Among things included within the bruited $3.5 trillion price tag (undoubtedly way understated), you likely are aware of at least some of the largest components. Included are things like large expansions of child tax credits, pre-K education subsidies, childcare subsidies, Obamacare expansion, Medicare expansion, subsidies and tax credits for useless “green” energy projects, and on and on and on. But for today I’m going to focus on just one of the many vast spending expansions, namely the proposed $80 billion for bailing out public housing.
At one time, some of us thought $80 billion was a lot of money. Now, it is just one of the smaller crumbs buried in this multi-trillion dollar behemoth.
Michael Hendrix of the Manhattan Institute has a good summary of this item today at RealClearPolicy, in a piece titled “Democrats Want to Hand America’s Failed Public Housing an $80 Billion Slush Fund.” I have written frequently about the failure of socialist-model public housing generally, and of the New York City Housing Authority in particular, and also about the remarkable way that NYCHA and other public housing entities are somehow able time and again to parlay their ongoing disastrous failure into more and more and yet more taxpayer funding. (See, e.g., here and here.) The proposed “reconciliation” bill takes this game to a whole new level. It appears that the idea is to throw some massive spending numbers in with so many other massive spending numbers that nobody will be able to focus on this one issue or to object effectively. And the public housing bureaucracies will once again be hugely rewarded for failure, indeed with a far larger bailout than ever before.
Hendrix provides a brief chronology of this latest round. It started with President Biden at the beginning of his term proposing an incremental $40 billion for the nation’s failed public housing authorities. But then in April Senate Majority Leader Chuck Schumer got into the act:
Back in April, Sen. Schumer called on President Joe Biden to double his planned spending of $40 billion on public housing — “it’s just not enough,” said Schumer more recently. He wanted all of the original money just to pay NYCHA’s repair bill. And what Schumer wants, he gets: an increase to $80 billion in spending on public housing and enormous influence on securing half of it for a NYCHA bailout.
And just how much is the NYCHA “repair bill”? Readers of my previous posts know that NYCHA has gotten itself into a very deep hole by following the unworkable socialist model, where the game is to wait until your facility falls apart and then use the disaster to put the squeeze on the politicians for a bailout. NYCHA’s grim “projects,” mostly built from the 1940s to 1970s, after decades of incompetent maintenance, have basically reached the “falling apart” state. Should you come to New York as a tourist, you will definitely want to avoid going anywhere near these hideous and dangerous places, so I’ll have to give you a picture to illustrate how unpleasant they are:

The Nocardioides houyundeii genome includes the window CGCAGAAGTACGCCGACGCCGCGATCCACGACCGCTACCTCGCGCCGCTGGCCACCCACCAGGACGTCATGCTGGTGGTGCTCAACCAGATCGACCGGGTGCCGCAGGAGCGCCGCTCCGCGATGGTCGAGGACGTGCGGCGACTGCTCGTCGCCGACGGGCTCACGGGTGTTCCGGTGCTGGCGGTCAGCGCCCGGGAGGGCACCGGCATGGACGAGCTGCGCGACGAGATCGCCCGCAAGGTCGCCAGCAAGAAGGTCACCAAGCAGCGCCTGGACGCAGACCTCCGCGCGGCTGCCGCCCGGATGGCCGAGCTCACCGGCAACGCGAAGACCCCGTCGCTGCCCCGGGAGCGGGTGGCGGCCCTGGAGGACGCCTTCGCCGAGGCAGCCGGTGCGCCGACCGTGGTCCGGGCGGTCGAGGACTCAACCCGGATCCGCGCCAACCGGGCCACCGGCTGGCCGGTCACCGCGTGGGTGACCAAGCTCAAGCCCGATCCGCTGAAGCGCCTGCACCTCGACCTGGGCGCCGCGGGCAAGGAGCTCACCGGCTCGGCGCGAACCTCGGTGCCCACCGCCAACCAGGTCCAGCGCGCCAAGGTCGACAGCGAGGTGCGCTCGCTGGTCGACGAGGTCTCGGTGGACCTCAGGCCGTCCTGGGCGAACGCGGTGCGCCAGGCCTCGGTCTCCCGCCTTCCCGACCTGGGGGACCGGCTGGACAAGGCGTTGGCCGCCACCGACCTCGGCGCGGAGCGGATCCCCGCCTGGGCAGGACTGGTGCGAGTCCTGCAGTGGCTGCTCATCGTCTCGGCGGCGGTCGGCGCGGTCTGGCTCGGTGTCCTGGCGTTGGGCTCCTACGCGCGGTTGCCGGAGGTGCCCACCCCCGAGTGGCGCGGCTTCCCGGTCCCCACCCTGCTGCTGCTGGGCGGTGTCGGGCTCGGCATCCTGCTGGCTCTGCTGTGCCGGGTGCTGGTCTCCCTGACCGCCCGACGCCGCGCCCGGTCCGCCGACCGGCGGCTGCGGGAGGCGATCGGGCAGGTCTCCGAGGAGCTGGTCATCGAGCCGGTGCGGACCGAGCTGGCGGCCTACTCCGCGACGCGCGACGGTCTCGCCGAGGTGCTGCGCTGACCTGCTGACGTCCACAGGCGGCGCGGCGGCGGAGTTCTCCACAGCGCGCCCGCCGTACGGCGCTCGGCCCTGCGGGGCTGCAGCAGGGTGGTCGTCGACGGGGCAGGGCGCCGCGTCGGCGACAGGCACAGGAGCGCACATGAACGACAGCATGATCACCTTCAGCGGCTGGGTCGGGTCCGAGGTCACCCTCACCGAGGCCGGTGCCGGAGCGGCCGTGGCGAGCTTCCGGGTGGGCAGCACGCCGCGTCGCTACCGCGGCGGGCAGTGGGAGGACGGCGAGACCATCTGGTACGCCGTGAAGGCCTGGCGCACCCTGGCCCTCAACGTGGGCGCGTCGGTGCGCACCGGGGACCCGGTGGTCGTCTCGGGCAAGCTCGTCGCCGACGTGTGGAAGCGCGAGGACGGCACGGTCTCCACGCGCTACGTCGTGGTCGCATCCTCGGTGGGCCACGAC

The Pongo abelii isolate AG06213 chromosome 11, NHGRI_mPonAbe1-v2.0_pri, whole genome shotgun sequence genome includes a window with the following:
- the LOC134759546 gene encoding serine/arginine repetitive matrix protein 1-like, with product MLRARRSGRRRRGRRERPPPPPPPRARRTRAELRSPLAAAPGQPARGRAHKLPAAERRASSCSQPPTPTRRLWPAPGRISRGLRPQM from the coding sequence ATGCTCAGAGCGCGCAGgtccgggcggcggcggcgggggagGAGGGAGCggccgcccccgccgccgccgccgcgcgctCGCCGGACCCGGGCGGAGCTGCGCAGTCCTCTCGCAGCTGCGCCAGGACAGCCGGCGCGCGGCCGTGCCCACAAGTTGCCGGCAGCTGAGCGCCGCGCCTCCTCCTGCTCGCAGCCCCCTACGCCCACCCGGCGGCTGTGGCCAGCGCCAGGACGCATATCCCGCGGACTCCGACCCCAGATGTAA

By now most all of the major building systems in nearly all of the buildings need major upgrades or replacements — plumbing, electrical, heating, roofs, façades, windows, and so forth. And by the way, none of them have building-wide air conditioning, nor is there any feasible way to provide it in these older buildings, which is why you see so many window air conditioners in the picture. (Somehow the poor have plenty of money for air conditioners.)
So how much will all of this cost the taxpayers? In 2015 the de Blasio administration put out a big Report called “NextGeneration NYCHA,” which estimated a need for some $17 billion for these capital replacements and upgrades. They have about 170,000 apartments in their projects, so that number would represent about $100,000 per apartment. But that was just the beginning. In February 2018 they put out a revised number, which was $25 billion. In December 2018 an independent entity, the Regional Plan Association, put out its own estimate of what NYCHA needed for capital upgrades, and it was now $45 billion. A budget presented by NYCHA in December 2019 then put forth a new range of estimates, including a “worst-case” scenario of some $68.5 billion by 2028. That’s the latest I can find right now, but I wouldn’t be surprised if the number has gone up even more since then.
At $68 billion for capital replacements and upgrades for 170,000 apartments, we’re now talking about some $400,000 per apartment. For comparison, the median sale price of a single-family home in the United States for August 2021 was $380,000 — and for that you own the place free and clear, without mortgage or need to pay rent. Also, fully half of the houses go for less. In other words, for well less than NYCHA is demanding in taxpayer bailouts, you could buy every one of the tenant families a fully-paid-up mortgage-free median single family house somewhere in the United States, and then bulldoze the horrible NYCHA projects and be done with them. That would provide all the NYCHA tenants much improved housing and for much less money. But of course it would also mean putting the entire NYCHA bureaucracy out of business, plus losing the big bloc of bought-and-paid-for Democratic votes represented by these lifetime-dependent public housing residents. Clearly, that’s not how this works.